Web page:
Higher Education in the United States was once considered a civic activity intended to improve people's lives and benefit society.
Then some people realized they could make money in the education racket, and the for-profit-college industry was born.
Who makes money from for-profit colleges? Mostly hedge funds, equity funds, and institutional stockholders.
Let's look at Adtalem Global Education (AGTE), a for-profit education company that owns Walden University, two Caribbean medical schools, and a Caribbean veterinary school. It's trading on the NASDAQ for about $39 a share--near its 52-week high.
Virtually all of Adtalem is owned by institutions, mostly hedge funds and financial companies.
Which funds own the stock? You would recognize some of them: Blackrock, Berkshire Hathaway, Goldman Sachs, Morgan Stanley, JP Moran Chase, Soros Management, and the California Teachers Retirement System.
Without a doubt, Adtalelm's educational institutions have been busy little bees. According to the Chronicle of Higher Education Almanac, Adalem's Walden University produced 867 doctoral degrees in 2020--more than Harvard, Yale, or Columbia. It logged 124 doctoral degrees in education and 357 doctorates in psychology and social sciences. That should make investors happy.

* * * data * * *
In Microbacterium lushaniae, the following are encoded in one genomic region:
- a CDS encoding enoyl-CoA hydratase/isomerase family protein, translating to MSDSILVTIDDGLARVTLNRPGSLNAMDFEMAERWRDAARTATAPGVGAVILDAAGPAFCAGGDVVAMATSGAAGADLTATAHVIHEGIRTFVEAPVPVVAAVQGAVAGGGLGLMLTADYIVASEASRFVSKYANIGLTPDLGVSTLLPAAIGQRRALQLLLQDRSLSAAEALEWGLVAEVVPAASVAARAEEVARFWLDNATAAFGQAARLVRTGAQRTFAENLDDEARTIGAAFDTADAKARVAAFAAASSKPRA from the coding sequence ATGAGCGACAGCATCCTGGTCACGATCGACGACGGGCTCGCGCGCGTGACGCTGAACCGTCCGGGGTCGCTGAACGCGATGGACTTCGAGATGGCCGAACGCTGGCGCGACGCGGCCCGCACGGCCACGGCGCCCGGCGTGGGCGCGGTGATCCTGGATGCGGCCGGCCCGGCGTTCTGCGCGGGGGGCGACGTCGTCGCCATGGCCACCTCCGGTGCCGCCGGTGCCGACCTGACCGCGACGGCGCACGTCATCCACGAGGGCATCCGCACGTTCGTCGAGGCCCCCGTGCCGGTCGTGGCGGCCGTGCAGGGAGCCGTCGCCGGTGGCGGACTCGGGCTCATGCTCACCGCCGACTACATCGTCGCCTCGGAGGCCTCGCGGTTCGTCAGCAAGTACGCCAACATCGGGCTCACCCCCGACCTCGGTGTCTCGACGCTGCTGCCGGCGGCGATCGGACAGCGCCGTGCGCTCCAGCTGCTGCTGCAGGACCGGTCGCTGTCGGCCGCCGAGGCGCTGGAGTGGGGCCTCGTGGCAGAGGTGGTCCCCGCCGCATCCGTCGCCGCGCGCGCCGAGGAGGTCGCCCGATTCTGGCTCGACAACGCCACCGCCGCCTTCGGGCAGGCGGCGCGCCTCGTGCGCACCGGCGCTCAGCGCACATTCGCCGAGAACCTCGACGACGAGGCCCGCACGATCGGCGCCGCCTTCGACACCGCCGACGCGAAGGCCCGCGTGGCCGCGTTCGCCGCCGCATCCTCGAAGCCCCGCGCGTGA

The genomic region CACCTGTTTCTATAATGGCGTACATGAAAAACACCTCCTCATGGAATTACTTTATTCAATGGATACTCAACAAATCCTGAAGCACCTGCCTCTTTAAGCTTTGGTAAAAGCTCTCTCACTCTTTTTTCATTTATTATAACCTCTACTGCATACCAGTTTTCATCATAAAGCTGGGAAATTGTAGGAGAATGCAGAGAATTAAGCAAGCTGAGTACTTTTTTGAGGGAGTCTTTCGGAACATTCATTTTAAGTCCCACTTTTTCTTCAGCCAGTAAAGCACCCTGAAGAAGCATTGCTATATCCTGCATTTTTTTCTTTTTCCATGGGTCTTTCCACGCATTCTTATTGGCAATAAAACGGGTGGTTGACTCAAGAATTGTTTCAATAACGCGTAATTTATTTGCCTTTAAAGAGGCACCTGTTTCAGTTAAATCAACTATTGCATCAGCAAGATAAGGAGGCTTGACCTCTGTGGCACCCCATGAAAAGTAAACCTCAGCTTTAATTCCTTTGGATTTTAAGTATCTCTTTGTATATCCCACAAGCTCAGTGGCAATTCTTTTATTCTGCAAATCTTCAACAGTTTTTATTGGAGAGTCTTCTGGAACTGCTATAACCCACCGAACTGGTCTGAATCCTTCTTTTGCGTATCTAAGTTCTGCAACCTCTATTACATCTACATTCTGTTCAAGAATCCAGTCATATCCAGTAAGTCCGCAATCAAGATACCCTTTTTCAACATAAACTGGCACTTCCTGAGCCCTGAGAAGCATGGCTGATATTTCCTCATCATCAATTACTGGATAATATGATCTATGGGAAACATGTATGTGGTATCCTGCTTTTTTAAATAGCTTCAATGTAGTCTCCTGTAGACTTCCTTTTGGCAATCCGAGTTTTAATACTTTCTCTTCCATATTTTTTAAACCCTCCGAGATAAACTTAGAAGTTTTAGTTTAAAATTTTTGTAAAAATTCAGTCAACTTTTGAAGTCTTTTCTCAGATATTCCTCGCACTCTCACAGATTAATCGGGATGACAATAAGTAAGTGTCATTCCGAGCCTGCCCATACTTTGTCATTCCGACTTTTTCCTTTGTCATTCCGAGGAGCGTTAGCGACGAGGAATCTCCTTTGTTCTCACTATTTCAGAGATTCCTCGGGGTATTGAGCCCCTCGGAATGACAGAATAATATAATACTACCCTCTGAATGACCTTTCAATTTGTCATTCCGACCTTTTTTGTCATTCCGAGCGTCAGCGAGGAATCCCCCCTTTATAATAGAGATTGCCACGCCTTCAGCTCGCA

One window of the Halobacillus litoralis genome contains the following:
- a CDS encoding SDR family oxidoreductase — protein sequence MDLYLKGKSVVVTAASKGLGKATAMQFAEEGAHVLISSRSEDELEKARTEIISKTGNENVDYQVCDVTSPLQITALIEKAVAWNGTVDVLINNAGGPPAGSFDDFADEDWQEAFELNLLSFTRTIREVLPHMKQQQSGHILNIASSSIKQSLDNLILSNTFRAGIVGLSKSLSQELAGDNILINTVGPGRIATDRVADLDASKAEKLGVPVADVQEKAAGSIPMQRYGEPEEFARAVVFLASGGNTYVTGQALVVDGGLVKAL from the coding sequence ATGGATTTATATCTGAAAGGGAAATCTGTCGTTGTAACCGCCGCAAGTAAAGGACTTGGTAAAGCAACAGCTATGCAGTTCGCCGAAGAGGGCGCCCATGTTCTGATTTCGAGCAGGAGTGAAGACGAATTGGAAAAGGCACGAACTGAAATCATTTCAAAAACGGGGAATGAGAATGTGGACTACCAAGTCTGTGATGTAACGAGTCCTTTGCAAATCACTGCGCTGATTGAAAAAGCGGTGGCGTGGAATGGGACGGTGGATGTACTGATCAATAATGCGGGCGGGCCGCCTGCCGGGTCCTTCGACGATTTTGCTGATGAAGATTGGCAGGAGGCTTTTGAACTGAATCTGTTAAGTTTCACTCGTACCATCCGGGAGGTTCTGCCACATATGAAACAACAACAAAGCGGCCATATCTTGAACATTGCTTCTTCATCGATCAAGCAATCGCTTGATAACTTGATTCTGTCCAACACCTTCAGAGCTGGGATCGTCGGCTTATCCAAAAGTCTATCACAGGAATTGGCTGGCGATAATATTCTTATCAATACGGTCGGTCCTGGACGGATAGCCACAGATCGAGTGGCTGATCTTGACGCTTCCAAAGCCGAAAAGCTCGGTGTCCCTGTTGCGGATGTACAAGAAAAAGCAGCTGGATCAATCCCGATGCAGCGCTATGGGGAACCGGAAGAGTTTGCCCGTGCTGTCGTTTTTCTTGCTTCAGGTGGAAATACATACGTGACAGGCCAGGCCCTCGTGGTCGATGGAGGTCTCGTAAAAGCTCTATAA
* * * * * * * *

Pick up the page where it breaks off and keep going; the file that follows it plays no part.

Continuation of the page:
Adtalem gets most of its revenues from federal student aid money. Tuition costs are high. Tuition at Adtalem's American University of the Caribbean Medical School is about $25,000 a semester.
My guess is that most of the graduates of Adtalem's medical schools sign up for income-based repayment (IBR) plans that stretch out payments for 20 or 25 years.
That keeps monthly loan payments down, but often IBR loans are negatively amortizing. In other words, student borrowers in IBRs see their loan balances go up with each passing month because their loan payments aren't large enough to cover accruing interest.
Indirectly, then, taxpayers are subsidizing the for-profit college industry, including Adtalem, because so many of their students will never pay off their student loans.
Is that a good deal for the American people? No, but it's a good deal for the hedge funds, and that's why the federal government will keep propping up the for-profit college industry.
|The hedge funds love the for-profit college industry.|